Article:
By Emily Williams, Assistant News Editor
A group of students is organizing to protest Miami’s student fees. By collaborating with faculty who have similar goals, the group hopes to promote transparency between students and the administration.
Senior Jessie Motts, who is spearheading the effort, said her biggest issue is students aren’t kept informed about how the university spends money collected through student fees.
Motts said she and several other students first took notice when they were charged a fee for the Armstrong Student Center.
“That was the thing that really got everyone’s attention,” said Motts.
Miami students will pay the $110 per semester fee until 2039.
Currently, undergraduate students pay about $700 in fees per year on top of a set tuition cost. In addition to that sum, students who live on campus pay a $1,625 assessment fee for their meal plans, not including the balance added to purchase food on campus. Students in the Farmer School of Business pay an extra $100 fee per credit hour for business courses, and the College of Engineering and Computing charges its students a $300 per semester fee.
A portion of the $13,533 of tuition for in-state students and $30,233 for out-of-state students also goes toward a “General Fee,” which covers services such as intercollegiate athletics, student organizations, lectures and artists, the Recreational Center and the Student Health Services center.
The new advocacy group of about 10 initial members is not an official student organization and, according to Motts, will probably stay that way.
“We’re still very much in the formation process,” she said.
Motts and other students involved in the group are looking for students who are power players, Motts said, and represent a variety of ages, majors and interests within the Miami community.
“We’re definitely looking for people who are passionate about this,” Motts said.
Hearing friends and fellow classmates who seemed to share the same views on Miami’s fees helped inspire Motts to take action. She also noticed an increase in demonstrations and advocacy from student and faculty groups last year, like the formation of Miami’s chapter of the American Association of University Professors (AAUP) in the spring.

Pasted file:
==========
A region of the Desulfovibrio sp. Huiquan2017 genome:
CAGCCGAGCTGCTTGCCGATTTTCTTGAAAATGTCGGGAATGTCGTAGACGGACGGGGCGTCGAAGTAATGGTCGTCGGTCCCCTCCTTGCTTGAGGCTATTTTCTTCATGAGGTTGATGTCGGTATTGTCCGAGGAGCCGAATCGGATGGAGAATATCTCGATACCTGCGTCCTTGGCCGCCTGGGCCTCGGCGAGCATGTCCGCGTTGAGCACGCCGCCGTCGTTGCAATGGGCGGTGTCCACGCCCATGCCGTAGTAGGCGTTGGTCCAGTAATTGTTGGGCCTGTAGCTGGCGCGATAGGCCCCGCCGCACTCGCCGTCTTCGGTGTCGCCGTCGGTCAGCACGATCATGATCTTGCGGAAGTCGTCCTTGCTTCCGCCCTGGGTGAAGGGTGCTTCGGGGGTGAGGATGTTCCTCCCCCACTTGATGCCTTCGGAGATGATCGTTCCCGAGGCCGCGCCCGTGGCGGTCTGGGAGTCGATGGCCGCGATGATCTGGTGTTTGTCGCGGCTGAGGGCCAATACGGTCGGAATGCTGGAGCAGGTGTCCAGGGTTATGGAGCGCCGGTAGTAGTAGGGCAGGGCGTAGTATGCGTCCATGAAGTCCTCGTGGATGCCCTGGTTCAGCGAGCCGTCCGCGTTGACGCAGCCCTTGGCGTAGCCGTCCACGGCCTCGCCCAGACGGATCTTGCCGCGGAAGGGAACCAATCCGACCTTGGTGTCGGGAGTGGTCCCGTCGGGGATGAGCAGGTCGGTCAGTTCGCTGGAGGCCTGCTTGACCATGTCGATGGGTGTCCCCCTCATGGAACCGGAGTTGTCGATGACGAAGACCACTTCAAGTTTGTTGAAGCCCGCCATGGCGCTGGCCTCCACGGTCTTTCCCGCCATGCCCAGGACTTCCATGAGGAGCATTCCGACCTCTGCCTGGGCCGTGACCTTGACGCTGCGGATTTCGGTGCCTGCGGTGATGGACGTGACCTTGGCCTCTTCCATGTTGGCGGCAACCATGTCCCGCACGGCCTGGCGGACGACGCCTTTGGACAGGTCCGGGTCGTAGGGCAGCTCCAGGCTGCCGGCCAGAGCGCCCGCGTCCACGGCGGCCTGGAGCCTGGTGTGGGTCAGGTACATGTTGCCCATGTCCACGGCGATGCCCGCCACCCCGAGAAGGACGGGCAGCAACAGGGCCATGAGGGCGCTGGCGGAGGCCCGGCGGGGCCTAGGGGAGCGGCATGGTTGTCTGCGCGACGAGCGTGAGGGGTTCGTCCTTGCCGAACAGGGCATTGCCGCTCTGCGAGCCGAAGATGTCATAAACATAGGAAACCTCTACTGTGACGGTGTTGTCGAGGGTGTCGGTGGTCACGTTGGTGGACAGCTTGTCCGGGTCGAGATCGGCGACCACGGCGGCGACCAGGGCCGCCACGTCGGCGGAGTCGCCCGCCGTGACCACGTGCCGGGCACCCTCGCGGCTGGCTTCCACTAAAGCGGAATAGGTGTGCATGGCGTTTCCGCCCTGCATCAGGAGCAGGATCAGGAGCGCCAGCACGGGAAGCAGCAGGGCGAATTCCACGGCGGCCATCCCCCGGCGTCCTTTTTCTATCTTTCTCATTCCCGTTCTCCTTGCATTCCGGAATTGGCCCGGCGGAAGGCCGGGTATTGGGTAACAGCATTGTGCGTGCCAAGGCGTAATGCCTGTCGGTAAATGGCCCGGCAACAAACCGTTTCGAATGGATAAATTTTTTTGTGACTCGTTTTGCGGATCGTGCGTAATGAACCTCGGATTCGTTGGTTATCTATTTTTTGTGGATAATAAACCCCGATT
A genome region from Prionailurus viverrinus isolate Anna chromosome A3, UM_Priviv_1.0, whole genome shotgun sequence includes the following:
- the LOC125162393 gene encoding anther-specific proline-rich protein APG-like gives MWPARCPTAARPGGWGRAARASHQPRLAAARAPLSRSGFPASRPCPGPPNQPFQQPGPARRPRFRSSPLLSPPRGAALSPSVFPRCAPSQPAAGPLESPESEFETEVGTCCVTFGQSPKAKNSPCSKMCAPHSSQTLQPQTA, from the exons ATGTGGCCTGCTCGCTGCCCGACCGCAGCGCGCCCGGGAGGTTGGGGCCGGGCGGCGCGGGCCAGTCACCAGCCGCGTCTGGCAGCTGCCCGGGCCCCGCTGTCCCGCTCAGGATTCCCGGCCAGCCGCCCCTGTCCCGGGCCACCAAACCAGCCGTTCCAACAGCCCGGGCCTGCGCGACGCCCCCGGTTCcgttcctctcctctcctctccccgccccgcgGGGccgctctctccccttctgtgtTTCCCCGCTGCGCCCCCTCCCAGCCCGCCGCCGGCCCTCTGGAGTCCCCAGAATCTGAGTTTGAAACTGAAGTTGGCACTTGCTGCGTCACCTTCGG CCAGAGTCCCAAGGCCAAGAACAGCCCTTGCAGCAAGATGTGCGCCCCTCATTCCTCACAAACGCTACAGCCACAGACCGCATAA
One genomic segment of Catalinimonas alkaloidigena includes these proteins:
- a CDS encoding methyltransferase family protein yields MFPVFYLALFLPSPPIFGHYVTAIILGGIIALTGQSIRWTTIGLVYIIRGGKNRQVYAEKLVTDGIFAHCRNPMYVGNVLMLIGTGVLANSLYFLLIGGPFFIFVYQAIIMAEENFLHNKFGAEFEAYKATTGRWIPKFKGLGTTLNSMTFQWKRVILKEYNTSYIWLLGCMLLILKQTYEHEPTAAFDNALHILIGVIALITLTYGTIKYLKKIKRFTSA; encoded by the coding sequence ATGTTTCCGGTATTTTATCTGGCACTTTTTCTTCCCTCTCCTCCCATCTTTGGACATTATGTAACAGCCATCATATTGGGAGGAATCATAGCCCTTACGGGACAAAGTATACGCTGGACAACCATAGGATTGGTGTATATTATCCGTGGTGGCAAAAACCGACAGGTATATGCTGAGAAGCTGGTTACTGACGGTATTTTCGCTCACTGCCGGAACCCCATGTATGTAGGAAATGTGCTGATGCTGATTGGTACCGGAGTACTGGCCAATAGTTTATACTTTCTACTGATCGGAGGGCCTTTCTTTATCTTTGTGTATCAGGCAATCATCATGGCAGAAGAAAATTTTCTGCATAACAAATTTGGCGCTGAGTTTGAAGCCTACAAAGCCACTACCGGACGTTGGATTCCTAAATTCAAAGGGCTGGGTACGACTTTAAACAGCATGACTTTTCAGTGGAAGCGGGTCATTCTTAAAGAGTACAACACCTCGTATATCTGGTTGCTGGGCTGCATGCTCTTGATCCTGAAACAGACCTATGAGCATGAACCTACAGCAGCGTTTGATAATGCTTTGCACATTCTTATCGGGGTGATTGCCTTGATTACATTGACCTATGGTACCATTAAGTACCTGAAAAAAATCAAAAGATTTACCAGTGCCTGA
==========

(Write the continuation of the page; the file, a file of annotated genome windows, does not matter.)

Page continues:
After taking a creative writing class with Cathy Wagner, the vice president of Miami’s AAUP chapter, Motts approached Wagner early this semester to express her interest in activism on the topic of student fees.
“The students were excited about getting started on activism around fees and getting fellow students informed …” said Wagner. “I’ll continue to support them in any way I can.”
Howard Bunsis, professor of accounting at Eastern Michigan University and AAUP financial expert, who gave a presentation on Miami’s budget and finances in Upham Hall last Thursday, met with Motts and Miami’s AAUP co-president Karen Dawisha that morning to discuss Motts’ goals for the group.
The first goal of the group, Motts said, is to inform students about how much they’re paying every year in student fees and how that money is allocated within the university’s budget.
“With any kind of movement, you’ve got to start with information first,” said Motts. “Being informed puts you in the best position for taking action.”
Gwen Miranda Caniceiro, who graduated in May and is now pursuing her Master’s degree at Miami, still plans to advocate for the group even as a graduate student.
“As an undergrad here, I had to pay for my own school,” said Caniceiro. “We’re hoping we can make it easier for some students in the future and raise awareness.”
Motts, Caniceiro and a handful of other students involved in the group attended Bunsis’s talk on Miami’s finances. Keith Tuma, co-president alongside Dawisha, said he was pleased to see how many students attended and is open to working with the group on their efforts.
“Students should know what their fees support,” Tuma said. “We’re happy to work with students, faculty and the administration to promote knowledge and transparency.”
Motts plans to launch their movement by making a series of short videos which would inform students about fees in an entertaining, humorous way that can attract a wide variety of students via social media.
Once the effort has a clear vision, Motts said, the group will transition from education to action.
“The more student voices that get incorporated into this, the more the university has to listen,” she said.